April 28, 2023
July Futures Were Pressured Early on but Recovered Losses to Finish the Week
Focus has officially shifted to the July contract, which continued to trade in the lower end of the long-term range. July futures were pressured early on and experienced another selloff before recovering losses to finish the week. A combination of macroeconomic news and chances of rain in West Texas sent prices down sharply, where they reached the lowest close since March 24. A strong Export Sales Report and macro tailwinds pushed July prices back above 80 cents. For the week ending April 27, July futures settled at 80.40 cents per pound, posting a moderate 31-point gain. Total open interest remains low, but traders added a total of 6,191 contracts to finish at 171,425.
Stocks had a rough start to the week with worries in the banking sector and recession woes weighing on markets. Recent data has shown that the economy seems to be slowing and the U.S. Gross Domestic Product (GDP) reported this week seemed to agree. U.S. GDP rose 1.1% since the previous quarter, which was weaker than the 1.9% that was expected and 2.6% reported in the previous quarter. Another sign of easing inflation came when U.S. pending home sales decreased an unexpected 5.2% in March, posting the biggest decline seen in 6 months. U.S. initial unemployment claims, which has been a key driver in Fed decisions recently, decreased to 230,000, showing a stronger than expected labor market. Additionally, strong corporate earnings helped rally stocks to finish the week. The Dollar was mixed throughout the week and posted moderate gains despite the rally in the stock market. Cotton has been heavily correlated with crude this year, which also had an up and down week. Like cotton, crude posted small gains to finish the week, in spite of other commodities finishing in the red. The Federal Open Market Committee (FOMC) meets next week on May 2 and 3, and after the macroeconomic news from the past few weeks, expectations of a 25-basis-point increase were all but solidified.
The U.S. Export Sales Report showed a surprising increase in demand for U.S. cotton for the week ending April 20. Net sales of 194,400 Upland bales were reported for the 2022/23 crop year and 19,100 bales were sold for the 2023/24 marketing year. The biggest buyer for the week was Turkey, with 63,300 bales purchased, followed by China with 45,200 bales, Vietnam with 35,500 bales, Taiwan with 18,400 bales, and Pakistan with 11,800 bales. It should be noted that 61,000 of the current marketing year sales and exports on this report were reported late. The amount of cotton exported this week was one of the higher amounts shipped for the marketing year. A total of 398,400 bales were shipped for the week, which is far above the average needed to reach the USDA export estimate of 12.2 million bales. Pima had another solid week of sales and shipments. A net total of 16,700 Pima bales were sold and a marketing year high of 20,600 bales were shipped.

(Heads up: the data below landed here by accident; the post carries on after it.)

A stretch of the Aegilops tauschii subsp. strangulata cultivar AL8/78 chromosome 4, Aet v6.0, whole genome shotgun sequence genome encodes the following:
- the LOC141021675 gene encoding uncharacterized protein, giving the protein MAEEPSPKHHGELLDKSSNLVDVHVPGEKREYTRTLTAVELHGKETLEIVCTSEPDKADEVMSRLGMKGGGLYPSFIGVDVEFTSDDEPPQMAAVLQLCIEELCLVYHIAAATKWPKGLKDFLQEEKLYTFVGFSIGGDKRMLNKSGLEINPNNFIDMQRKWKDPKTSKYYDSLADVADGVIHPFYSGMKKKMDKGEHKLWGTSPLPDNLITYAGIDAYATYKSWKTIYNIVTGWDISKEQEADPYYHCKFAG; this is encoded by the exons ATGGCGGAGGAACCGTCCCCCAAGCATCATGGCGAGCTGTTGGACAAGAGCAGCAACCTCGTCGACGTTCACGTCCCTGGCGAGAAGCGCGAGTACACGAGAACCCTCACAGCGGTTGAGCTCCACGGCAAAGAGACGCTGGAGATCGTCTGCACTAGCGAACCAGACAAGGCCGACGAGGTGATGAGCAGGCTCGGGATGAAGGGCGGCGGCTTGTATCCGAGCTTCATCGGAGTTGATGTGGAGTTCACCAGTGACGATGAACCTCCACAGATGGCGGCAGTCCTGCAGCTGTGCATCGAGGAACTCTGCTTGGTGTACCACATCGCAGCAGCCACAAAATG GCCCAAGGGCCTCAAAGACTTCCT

Weather and Crop Progress
Scattered rain and severe storms were recorded over parts of West Texas, Oklahoma, and Kansas over this past week. Although the rain was welcomed, much more will be needed as planting decisions are being made. Another cold front is moving in, which will bring along winds and colder than average temperatures. Scattered storms are once again predicted, which will likely bring spotty precipitation throughout the region. The long-term outlook, however, has not changed much. Above average temperatures and below average rainfall are expected in the months to come. South Texas has received adequate moisture throughout the week, with sunny, warm temperatures expected to come. The warm weather and recent moisture will help crop development. This week’s Crop Progress report showed that planting is on schedule in Texas, with 18% of the expected acreage now planted, which is right in line with the five-year average of 16%.
The Week Ahead
From a cotton standpoint, there are no major reports coming out next week. Instead, the FOMC meeting on May 2 and 3 will capture traders’ attention. With weather becoming more important, daily forecasts and the Crop Progress report will be looked at more readily. Following this week’s strong export sales, the Export Sales Report will be monitored to see if demand for U.S. cotton can hold steady.